Programme no. 329-OP
Professional Development
Do the General Practitioners know their elderly patients’ social relations and perception of loneliness?
Frans Boch Waldorff*1, Volkert Siersma2, Tina Druud Due3, Thorkil Thorsen4
1Department of Public Health, University of Copenhagen,The Research Unit and Section of General Practice,Copenhagen,Denmark;Department of Public Health, University of Southern Denmark,The Research Unit of General Practice,Odense,Denmark, 2Department of Public Health, University of Copenhagen,The Research Unit and Section of General Practice,Copenhagen,Denmark, 3Department of Public Health, University of Copenhagen,The Research Unit and Section of General Practice,Copenhagen,Denmark, 4Department of Public Health, University of Copenhagen,The Research Unit and Section of General Practice,Copenhagen,Denmark
* = Presenting author
Objectives: To describe and analyze the correlation between elderly patients’ social relations and perception of loneliness with the general practitioners impression.
Background: Social relations and perception of loneliness affects elderly patients’ quality of life, morbidity and even mortality. General practice provides person centered, continuing, comprehensive and coordinated person health care to individuals and families in their communities. The often long term relationships build mutual knowledge, understanding, and trust. Therefore we found it of interest to evaluate the correlation between GP perception of elderly patients’ social relations and loneliness as compared to their patients’ statements.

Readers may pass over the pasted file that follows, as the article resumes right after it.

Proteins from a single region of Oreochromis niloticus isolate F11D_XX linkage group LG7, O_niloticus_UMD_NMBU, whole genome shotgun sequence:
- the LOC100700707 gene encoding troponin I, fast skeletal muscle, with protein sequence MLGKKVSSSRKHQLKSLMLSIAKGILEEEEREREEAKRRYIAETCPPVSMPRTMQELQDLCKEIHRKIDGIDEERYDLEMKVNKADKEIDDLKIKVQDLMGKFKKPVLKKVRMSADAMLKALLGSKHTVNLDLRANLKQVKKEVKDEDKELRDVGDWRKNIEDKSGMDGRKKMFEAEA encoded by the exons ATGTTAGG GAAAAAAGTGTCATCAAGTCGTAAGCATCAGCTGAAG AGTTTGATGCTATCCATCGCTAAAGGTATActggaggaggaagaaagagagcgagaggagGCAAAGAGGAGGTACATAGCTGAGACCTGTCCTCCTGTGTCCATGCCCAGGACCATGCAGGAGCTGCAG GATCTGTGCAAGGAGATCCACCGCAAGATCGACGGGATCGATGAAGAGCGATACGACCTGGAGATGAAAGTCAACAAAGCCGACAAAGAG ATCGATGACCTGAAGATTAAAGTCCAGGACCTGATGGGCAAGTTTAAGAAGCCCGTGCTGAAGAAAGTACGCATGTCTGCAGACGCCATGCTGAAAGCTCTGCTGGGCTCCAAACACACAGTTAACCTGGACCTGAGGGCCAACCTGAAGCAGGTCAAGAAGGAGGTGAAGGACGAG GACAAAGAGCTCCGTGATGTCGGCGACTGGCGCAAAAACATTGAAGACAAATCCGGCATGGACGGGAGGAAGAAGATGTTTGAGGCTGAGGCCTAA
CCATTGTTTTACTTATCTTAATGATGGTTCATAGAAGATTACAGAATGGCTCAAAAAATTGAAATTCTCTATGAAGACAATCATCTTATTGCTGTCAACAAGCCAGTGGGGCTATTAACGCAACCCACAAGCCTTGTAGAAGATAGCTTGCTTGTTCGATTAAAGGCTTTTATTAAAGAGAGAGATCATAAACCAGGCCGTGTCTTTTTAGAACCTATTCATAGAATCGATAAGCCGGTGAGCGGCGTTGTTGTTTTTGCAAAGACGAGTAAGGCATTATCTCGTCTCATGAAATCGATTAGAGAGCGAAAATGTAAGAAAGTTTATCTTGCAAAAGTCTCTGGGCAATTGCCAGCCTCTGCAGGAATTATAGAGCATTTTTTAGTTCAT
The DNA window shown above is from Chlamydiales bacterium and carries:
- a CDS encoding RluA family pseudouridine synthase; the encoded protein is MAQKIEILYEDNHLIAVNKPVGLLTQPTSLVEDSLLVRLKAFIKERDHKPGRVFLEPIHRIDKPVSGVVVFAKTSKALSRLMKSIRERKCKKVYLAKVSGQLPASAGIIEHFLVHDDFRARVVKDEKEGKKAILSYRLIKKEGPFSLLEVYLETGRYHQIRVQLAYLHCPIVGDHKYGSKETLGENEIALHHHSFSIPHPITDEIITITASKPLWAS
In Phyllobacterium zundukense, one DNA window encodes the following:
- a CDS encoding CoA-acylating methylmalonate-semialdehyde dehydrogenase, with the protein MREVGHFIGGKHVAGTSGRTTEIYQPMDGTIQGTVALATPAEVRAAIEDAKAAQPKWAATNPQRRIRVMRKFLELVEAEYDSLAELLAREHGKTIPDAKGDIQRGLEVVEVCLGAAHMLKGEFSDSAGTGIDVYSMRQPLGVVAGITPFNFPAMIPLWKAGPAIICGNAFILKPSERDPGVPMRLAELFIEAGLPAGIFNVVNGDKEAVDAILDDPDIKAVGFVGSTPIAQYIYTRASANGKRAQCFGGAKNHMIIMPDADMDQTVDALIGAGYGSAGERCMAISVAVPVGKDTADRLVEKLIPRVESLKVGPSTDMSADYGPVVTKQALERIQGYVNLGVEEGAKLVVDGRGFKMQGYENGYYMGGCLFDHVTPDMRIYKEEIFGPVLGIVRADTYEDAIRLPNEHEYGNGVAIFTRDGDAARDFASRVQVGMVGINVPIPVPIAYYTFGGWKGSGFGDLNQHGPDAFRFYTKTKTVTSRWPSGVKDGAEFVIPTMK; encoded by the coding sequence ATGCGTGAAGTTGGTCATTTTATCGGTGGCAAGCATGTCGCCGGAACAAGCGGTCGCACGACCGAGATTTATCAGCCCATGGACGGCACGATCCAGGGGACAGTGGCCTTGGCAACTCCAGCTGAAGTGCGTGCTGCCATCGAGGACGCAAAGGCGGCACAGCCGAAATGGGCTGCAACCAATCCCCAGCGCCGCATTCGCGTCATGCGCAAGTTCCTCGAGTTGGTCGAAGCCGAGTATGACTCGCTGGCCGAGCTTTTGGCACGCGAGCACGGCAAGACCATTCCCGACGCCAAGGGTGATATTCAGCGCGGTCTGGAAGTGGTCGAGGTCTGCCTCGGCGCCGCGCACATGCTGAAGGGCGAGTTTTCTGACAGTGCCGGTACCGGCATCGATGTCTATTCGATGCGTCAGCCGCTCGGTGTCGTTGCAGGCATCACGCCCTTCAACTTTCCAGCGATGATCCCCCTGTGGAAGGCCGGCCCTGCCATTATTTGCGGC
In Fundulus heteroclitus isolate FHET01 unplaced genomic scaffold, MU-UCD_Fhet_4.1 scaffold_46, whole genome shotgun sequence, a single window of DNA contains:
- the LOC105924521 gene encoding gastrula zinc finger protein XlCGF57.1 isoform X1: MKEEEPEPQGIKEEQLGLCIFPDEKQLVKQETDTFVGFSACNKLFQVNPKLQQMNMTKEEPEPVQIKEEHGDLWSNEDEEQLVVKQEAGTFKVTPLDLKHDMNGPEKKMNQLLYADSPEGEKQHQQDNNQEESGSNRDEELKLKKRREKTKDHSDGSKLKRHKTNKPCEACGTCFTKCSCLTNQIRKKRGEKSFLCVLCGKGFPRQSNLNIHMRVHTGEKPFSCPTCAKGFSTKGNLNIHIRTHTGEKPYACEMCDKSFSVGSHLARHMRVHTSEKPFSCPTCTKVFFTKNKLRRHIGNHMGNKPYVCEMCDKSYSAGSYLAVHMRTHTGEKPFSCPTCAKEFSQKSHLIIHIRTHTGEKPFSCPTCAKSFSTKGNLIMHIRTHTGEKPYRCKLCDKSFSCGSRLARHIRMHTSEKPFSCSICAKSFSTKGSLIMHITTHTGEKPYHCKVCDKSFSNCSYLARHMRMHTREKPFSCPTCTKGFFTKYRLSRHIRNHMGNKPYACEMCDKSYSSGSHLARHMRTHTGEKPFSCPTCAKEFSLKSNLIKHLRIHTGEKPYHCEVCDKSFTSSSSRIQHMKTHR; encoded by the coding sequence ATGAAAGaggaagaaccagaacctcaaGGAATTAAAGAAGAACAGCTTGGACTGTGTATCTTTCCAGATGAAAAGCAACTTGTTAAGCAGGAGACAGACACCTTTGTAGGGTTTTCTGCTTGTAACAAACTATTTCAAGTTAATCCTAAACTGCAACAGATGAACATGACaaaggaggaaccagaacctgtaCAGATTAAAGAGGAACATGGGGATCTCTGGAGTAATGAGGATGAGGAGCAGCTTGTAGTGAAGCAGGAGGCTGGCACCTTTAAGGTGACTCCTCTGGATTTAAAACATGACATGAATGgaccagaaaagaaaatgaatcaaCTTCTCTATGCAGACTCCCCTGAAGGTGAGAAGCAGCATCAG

Results: A total of 767 patients were eligible and 293 were excluded mainly due to patients refusing to participate. Thus, a total of 474 patients were included and 461 patients completed the relevant items and 449 GP corresponding questionnaires were collected. In general, the correlation between patient statements and the GP statements were low (kappa between 0.10-0.26). The GPs overestimated the patients’ social relations and underestimated their loneliness.
Material/Methods: Survey among 12 general practices with 20 GPs in the Capital Region. During a 3 week period each practice consecutively asked their elderly patients to fill out a questionnaire regarding health, social relations and perception of loneliness. The GPs completed a corresponding questionnaire stating their impression of social relations and loneliness. Data was collected during February to September 2014.
Conclusion: Even though social relations and loneliness affects the elderly patients’ quality of life, morbidity and mortality the GPs impression do not correlate with patient statements.
Points for discussion: How come the correlation between GPs impression and patient statements regarding social relations and loneliness is poor?

Is it relevant for GPs to explore into patients loneliness?